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Seminar / 13 June 2024

Diverse GABA signaling in the inner retina enables spatiotemporal coding

Invited by Serge Picaud, Pr Keisuke Yonehara, (National Institute of Genetics, Mishima, Japan) will be giving a speech on July, Monday 1st et 02.00 PM.
RDV in the Amphithéâtre Bailliart, 3rd floor of the Hôpital national des 15-20.

GABA (γ-aminobutyric acid) is the primary inhibitory neurotransmitter in the mammalian central nervous system (CNS). There is a wide range of GABAergic neuronal types, each of which plays an important role in neural processing and the etiology of neurological disorders. However, there is no comprehensive understanding of this functional diversity, due to the lack of genetic tools to target and study the multitude of cell types. Here we perform two-photon imaging of GABA release in the inner plexiform layer (IPL) of the mouse retina using the newly developed GABA sensor iGABASnFR2. By applying varied light stimuli to isolated retinae, we reveal over 40 different GABA-releasing neurons, including some not previously described. Individual types show unique distributions of synaptic release sites in the sublayers comprising the IPL, allowing layer-specific visual encoding. Synaptic input and output sites are aligned along specific retinal orientations for multiple neuronal types.

Furthermore, computational modeling reveals that the combination of cell type-specific spatial structure and unique release kinetics enables inhibitory neurons to suppress and sculpt excitatory signals in response to a wide range of behaviorally relevant motion structures. Our high-throughput approach provides the first comprehensive physiological characterization of inhibitory signaling in the vertebrate CNS. Future applications of this method will enable interrogation of the function and dysfunction of diverse inhibitory circuits in health and disease.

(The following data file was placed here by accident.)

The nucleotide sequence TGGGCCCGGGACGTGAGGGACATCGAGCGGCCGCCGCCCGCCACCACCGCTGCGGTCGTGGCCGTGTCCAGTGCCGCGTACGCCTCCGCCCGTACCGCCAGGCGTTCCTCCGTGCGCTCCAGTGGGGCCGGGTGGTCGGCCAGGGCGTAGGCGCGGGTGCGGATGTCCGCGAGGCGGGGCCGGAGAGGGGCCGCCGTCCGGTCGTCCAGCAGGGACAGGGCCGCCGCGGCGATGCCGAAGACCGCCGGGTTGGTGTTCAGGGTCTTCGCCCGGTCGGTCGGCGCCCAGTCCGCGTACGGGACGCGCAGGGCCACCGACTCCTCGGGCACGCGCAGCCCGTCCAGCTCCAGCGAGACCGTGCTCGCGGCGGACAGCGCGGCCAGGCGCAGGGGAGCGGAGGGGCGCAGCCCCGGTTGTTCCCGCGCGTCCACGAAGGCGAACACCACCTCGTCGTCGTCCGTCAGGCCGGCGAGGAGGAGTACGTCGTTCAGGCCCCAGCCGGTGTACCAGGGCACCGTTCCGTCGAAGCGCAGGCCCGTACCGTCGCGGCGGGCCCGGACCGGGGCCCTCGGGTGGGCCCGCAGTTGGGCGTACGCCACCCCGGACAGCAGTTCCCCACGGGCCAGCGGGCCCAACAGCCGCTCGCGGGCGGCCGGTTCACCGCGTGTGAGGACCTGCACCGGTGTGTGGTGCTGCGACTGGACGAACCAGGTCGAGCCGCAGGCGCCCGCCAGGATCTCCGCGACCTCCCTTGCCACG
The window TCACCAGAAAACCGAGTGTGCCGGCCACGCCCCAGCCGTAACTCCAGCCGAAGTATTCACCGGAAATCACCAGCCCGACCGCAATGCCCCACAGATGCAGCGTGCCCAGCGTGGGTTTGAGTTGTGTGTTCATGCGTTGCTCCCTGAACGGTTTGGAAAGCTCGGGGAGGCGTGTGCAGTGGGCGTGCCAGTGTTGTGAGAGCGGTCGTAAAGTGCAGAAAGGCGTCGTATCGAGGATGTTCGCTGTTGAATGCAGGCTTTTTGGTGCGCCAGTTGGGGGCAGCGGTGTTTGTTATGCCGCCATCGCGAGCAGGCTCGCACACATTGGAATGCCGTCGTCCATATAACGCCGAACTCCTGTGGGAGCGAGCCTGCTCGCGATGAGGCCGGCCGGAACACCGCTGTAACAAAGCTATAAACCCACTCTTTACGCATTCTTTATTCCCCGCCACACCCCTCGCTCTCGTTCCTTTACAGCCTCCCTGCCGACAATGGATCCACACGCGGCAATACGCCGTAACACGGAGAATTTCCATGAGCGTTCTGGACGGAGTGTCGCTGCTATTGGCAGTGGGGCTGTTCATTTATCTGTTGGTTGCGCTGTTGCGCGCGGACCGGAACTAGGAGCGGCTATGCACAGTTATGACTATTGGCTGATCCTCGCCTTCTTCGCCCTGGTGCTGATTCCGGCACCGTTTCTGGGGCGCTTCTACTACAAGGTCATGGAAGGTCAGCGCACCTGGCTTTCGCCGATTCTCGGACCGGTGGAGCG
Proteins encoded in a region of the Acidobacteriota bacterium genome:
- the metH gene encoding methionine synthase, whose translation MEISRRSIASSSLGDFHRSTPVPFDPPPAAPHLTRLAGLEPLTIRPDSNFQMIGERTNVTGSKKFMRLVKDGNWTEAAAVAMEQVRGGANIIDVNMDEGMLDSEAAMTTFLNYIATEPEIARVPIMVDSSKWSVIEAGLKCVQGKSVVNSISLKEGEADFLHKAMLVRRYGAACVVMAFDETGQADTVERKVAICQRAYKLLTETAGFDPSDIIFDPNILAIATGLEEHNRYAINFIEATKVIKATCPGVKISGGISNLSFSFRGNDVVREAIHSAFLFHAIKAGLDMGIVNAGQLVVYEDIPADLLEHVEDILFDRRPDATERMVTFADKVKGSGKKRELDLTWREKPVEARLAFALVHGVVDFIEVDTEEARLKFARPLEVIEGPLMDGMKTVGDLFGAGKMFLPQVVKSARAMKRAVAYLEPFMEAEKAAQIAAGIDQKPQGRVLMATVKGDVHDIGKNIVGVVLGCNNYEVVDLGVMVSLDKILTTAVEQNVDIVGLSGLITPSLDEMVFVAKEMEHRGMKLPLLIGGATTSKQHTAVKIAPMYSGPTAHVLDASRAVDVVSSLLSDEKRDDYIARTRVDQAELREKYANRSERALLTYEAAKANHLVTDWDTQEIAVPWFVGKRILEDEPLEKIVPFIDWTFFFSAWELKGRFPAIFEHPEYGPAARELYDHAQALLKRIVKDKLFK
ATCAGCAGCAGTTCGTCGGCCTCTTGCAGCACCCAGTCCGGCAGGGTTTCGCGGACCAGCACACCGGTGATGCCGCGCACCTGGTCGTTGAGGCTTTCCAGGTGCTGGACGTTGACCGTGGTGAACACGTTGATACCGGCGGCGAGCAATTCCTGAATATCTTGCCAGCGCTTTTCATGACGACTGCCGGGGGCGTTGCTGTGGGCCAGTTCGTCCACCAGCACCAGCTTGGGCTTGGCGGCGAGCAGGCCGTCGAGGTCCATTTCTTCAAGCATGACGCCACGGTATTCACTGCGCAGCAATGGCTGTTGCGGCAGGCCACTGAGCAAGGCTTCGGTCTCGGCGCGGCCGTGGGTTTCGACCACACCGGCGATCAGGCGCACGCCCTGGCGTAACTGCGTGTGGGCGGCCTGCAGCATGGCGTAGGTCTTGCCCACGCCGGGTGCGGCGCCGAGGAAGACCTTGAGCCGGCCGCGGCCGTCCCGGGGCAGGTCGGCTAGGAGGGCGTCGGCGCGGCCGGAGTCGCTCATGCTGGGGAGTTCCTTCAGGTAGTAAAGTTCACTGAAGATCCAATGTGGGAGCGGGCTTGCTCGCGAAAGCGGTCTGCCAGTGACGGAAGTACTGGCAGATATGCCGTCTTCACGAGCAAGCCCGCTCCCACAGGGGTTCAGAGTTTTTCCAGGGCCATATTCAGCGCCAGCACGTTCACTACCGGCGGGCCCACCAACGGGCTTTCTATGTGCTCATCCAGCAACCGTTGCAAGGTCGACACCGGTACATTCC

About Keisuke Yonehara

Keisuke Yonehara received his PhD in the laboratory of Dr. Masaharu Noda at the National Institute for Basic Biology, Okazaki Japan, where he genetically identified a subtype of direction-selective ganglion cells in the mouse retina. To learn retinal physiology, he worked as a postdoc in the laboratory of Dr. Botond Roska at the Friedrich Miescher Institute for Biomedical Research (FMI), Basel, combining two-photon imaging and trans-synaptic viral tracing to characterize the development and function of direction-selective circuits in the mouse retina. In particular, he found that the congenital nystagmus gene Frmd7 is required for the development of retinal direction selectivity and optokinetic reflex. With a grant from ERC, he established his own group at the Danish Research Institute of Translational Neuroscience (DANDRITE), Aarhus University, Denmark in 2015 to work on the development and function of neural circuits in the retina, superior colliculus, and cortex. In 2021, he became a tenured Professor at the National Institute of Genetics, Mishima Japan, where he expanded his research program to develop gene therapies to treat serious visual and motor genetic diseases.